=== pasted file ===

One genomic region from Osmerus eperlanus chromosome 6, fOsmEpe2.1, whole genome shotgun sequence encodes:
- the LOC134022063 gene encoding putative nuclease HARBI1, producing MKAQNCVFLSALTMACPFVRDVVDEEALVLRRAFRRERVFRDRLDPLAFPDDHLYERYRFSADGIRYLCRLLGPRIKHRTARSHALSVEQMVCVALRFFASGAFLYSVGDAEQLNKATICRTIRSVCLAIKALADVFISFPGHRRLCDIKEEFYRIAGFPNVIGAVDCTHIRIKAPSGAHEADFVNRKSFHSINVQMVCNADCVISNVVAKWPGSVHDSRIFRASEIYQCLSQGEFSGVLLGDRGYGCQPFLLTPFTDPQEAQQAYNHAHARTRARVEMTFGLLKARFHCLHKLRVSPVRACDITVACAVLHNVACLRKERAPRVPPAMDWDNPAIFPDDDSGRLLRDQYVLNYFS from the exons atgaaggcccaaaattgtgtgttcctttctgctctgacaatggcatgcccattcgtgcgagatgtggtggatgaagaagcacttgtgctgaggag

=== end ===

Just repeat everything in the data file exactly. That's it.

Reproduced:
One genomic region from Osmerus eperlanus chromosome 6, fOsmEpe2.1, whole genome shotgun sequence encodes:
- the LOC134022063 gene encoding putative nuclease HARBI1, producing MKAQNCVFLSALTMACPFVRDVVDEEALVLRRAFRRERVFRDRLDPLAFPDDHLYERYRFSADGIRYLCRLLGPRIKHRTARSHALSVEQMVCVALRFFASGAFLYSVGDAEQLNKATICRTIRSVCLAIKALADVFISFPGHRRLCDIKEEFYRIAGFPNVIGAVDCTHIRIKAPSGAHEADFVNRKSFHSINVQMVCNADCVISNVVAKWPGSVHDSRIFRASEIYQCLSQGEFSGVLLGDRGYGCQPFLLTPFTDPQEAQQAYNHAHARTRARVEMTFGLLKARFHCLHKLRVSPVRACDITVACAVLHNVACLRKERAPRVPPAMDWDNPAIFPDDDSGRLLRDQYVLNYFS from the exons atgaaggcccaaaattgtgtgttcctttctgctctgacaatggcatgcccattcgtgcgagatgtggtggatgaagaagcacttgtgctgaggag